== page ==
@dcjones Thanks a lot for your assurance and support.
I remember when I started with Julia a bit over 3 years ago, being impressed by your contributions.
I’m glad for your sake that you are still able to use Julia in your work, even though you are busy with other priorities than developing packages these days! (I know I’d hate not to be able use Julia in my programming )
I think this discussion flags an important concern: When packages aren’t actively developed anymore, they are perceived as “dead”. But that is not always true, and it will becomes true less often as Julia syntax stabilizes. The package may simply do what it does well already!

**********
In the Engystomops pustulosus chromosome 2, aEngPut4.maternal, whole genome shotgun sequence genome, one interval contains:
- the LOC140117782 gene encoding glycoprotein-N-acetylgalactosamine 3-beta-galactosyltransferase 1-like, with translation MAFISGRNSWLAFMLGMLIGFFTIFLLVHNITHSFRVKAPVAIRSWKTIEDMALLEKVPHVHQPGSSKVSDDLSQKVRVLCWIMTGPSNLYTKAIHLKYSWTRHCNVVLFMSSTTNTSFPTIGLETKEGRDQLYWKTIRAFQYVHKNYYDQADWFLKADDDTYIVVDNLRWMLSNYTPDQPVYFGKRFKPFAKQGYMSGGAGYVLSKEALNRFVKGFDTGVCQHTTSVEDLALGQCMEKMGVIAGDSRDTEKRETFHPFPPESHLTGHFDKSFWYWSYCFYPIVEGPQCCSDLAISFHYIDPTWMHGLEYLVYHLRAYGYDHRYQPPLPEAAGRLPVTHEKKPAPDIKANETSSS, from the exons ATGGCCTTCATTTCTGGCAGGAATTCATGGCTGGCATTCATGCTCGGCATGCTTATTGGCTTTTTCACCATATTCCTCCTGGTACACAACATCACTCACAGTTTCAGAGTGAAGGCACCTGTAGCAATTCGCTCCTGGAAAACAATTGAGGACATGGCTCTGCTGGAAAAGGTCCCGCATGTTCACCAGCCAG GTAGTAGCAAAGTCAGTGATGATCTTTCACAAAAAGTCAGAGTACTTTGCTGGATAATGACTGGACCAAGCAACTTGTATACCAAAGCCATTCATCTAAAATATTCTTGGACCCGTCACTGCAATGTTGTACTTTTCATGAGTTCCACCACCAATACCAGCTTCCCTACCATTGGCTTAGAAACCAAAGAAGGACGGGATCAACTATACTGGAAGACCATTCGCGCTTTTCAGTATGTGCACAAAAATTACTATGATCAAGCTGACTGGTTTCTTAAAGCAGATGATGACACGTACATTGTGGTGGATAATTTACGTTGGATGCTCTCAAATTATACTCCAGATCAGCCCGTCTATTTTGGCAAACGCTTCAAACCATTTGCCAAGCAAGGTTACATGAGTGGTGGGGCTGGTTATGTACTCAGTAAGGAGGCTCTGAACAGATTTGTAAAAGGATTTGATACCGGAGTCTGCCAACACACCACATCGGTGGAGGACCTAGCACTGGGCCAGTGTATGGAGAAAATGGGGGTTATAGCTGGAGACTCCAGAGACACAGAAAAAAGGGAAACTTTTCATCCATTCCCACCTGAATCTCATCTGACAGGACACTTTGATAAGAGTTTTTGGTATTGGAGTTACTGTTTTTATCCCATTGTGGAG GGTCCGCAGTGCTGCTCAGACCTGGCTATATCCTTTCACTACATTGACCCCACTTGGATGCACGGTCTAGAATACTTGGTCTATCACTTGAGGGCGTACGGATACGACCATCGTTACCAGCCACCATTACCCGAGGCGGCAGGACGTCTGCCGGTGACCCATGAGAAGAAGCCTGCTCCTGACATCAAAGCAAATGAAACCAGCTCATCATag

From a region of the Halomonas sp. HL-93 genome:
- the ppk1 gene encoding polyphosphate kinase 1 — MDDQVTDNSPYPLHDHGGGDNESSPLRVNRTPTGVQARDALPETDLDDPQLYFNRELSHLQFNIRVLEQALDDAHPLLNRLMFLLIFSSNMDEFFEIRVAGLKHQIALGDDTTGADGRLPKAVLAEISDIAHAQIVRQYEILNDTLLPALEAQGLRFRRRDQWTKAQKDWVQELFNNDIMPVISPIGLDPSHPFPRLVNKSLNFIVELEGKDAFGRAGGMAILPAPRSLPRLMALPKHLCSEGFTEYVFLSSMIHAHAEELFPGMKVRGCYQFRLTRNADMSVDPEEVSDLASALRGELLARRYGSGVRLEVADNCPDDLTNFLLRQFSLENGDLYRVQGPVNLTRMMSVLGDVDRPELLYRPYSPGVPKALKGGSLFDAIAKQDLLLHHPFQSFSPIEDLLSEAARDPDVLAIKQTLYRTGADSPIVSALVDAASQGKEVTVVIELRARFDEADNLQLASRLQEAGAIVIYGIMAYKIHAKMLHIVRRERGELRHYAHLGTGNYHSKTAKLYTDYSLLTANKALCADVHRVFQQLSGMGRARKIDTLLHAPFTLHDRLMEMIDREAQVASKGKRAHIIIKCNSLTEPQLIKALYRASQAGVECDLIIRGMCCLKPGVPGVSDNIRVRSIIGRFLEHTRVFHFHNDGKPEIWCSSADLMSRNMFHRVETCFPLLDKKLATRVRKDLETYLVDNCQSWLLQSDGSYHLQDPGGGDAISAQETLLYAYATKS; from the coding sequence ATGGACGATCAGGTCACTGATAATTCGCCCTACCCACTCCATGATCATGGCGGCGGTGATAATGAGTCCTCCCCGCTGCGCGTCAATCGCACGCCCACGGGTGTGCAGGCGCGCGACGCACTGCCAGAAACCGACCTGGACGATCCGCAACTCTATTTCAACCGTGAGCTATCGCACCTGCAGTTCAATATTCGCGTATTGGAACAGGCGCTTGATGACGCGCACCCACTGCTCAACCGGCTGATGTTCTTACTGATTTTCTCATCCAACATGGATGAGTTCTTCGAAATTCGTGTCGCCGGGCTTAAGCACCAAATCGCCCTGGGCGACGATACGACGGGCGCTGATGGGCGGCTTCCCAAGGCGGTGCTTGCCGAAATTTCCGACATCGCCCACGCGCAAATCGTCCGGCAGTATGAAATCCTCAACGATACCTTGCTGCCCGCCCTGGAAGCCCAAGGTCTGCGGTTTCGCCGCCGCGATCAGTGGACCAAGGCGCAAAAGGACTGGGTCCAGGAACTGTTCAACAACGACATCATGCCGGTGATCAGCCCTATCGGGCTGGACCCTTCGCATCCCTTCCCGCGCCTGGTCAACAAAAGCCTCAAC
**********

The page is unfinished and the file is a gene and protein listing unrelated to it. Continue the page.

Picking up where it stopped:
One example of this could be Gadfly, but I’m sure there are many others (another is RecipesBase).
While this is a relevant issue, IMO here the focus was more on response times to issues and PRs. Apparently people have very heterogeneous expectations about these.
I think “friendly ping after one week” is a reasonable rule of thumb. Also, with Pkg3, I expect it will be easier to manage forks of packages that appear to be abandonned.
Also, major packages in the ecosystem seem to encourage and nurture collaborators, which is great, it makes them robust to maintainer fluctuation.
Yes, for sure. I just took the occasion to talk about something I thought was more important